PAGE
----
Key Skills

There is a reasonable consensus around the key skills that are most essential to be effective members of the workforce. Originally developed by the National Council for Vocational Qualifications, the list includes:

  • Communication
  • Application of Number
  • Information Technology
  • Working with Others
  • Improving Own Learning and Performance
  • Problem Solving

Specifications exist for each of these skills, describing each in terms of five levels, extending from the equivalent of GCSE to first degree.


Employability, Institute for Employment Studies, 1998, found that individuals' employability - their capacity to gain employment and to maintain themselves in it - depended on:

  • their basic "employability assets" in terms of knowledge, skills and attitudes;
  • their ability to use and deploy those assets through, for example:
  • career management skills, including awareness of opportunities in the labour market;
  • job search skills, including the ability to use formal and informal networks;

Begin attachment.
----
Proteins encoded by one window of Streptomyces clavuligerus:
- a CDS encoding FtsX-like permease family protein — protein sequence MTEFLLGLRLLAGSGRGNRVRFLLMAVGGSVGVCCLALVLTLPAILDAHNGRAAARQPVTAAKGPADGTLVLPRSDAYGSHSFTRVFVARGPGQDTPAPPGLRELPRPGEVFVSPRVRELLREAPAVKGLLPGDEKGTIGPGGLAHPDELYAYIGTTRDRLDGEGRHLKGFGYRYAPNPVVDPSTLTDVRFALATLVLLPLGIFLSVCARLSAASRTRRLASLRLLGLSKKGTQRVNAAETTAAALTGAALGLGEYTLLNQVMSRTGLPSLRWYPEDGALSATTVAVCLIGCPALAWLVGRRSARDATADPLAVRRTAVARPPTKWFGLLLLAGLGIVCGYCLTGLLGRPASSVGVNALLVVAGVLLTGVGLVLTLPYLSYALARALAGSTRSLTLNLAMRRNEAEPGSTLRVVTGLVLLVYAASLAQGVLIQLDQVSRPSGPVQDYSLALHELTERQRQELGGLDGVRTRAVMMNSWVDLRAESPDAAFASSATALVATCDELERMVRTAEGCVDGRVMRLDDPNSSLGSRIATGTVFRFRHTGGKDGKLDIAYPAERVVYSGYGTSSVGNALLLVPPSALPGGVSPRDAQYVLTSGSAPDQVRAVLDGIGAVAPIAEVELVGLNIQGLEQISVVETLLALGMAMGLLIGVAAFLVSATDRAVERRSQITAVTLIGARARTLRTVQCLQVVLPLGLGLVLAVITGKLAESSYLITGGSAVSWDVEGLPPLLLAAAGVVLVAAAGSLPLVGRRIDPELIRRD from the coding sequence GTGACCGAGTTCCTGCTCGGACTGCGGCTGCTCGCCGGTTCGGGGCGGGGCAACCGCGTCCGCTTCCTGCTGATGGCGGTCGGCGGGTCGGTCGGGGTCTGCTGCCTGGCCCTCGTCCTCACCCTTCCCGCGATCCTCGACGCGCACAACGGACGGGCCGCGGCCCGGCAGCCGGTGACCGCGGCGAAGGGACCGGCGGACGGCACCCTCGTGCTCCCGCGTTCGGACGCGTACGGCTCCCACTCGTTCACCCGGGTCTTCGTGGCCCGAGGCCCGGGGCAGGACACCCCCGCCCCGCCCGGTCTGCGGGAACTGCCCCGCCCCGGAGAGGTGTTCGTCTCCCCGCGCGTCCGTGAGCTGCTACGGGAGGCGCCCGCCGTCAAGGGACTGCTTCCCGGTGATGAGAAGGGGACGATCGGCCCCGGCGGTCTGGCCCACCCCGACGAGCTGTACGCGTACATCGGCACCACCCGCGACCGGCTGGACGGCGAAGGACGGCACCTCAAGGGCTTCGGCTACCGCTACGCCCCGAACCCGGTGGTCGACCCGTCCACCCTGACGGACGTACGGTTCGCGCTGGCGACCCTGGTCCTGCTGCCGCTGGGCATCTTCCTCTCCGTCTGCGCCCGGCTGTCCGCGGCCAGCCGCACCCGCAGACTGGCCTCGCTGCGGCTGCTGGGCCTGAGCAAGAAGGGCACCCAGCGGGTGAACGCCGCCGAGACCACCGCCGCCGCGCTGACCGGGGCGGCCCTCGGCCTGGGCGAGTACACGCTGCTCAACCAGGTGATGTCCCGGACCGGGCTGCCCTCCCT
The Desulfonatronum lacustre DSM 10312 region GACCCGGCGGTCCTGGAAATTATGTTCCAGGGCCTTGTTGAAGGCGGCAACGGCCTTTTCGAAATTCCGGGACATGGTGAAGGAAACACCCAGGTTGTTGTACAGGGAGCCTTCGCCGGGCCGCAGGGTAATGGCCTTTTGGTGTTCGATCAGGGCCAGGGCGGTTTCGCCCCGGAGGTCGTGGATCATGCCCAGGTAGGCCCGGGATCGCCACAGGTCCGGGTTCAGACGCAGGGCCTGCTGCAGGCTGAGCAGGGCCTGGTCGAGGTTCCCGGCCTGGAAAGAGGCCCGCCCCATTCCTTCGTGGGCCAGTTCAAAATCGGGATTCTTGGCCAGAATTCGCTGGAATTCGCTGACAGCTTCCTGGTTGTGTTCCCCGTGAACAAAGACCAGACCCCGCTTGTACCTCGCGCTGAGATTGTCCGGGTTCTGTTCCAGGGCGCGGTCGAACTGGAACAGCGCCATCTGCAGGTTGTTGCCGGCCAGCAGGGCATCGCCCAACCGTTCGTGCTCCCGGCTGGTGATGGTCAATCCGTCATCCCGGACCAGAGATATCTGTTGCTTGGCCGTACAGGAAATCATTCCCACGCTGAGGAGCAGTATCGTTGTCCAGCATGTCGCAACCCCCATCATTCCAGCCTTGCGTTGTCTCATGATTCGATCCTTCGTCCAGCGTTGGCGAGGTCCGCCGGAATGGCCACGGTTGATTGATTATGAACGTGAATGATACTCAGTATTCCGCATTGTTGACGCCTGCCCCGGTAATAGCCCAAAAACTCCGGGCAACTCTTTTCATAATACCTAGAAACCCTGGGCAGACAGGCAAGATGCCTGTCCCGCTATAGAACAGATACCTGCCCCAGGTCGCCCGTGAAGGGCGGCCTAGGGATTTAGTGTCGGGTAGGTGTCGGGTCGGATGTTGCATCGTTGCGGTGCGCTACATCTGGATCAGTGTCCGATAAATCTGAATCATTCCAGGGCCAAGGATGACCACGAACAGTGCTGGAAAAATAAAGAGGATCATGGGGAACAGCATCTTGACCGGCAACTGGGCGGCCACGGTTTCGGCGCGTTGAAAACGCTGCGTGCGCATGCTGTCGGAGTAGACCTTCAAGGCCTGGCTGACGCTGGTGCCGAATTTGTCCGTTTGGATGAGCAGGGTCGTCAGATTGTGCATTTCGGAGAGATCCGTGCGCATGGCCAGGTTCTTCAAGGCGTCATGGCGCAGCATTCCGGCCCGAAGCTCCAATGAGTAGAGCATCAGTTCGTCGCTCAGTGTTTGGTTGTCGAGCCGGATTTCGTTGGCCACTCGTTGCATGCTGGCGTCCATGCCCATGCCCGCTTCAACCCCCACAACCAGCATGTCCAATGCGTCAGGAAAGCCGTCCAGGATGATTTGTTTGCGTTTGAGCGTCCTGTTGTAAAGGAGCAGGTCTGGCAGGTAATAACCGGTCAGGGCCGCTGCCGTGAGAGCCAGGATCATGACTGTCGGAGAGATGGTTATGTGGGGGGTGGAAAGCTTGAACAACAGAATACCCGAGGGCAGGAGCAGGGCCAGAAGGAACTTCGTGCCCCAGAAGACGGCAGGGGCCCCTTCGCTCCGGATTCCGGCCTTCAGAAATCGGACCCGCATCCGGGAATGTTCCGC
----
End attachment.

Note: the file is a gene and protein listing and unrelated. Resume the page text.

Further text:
• a strategic approach to labour market opportunity, including the willingness to be occupationally and physically mobile;
  • the way in which the relevant assets are presented to employers, including through CVs and interview;
  • their personal circumstances, including any family circumstances that might affect their ability to seek employment; and
  • external factors which individuals have almost no capacity to influence, like macro-economic demand, benefit rules and employer behaviour and selection procedures.

Skills for life

The skills that people have - or lack - have an importance that goes over and beyond their utility in helping to secure and maintain employment. Skills also have a critical impact on:

  • people's self-esteem and their self-confidence;
  • their sense of connection with the wider society in which they live and their ability to participate fully in it;
  • their ability to contribute to the local community in which they live;
  • their ability to perform a range of everyday tasks which most people take for granted;
  • their ability to be effective parents and otherwise to care for members of their family.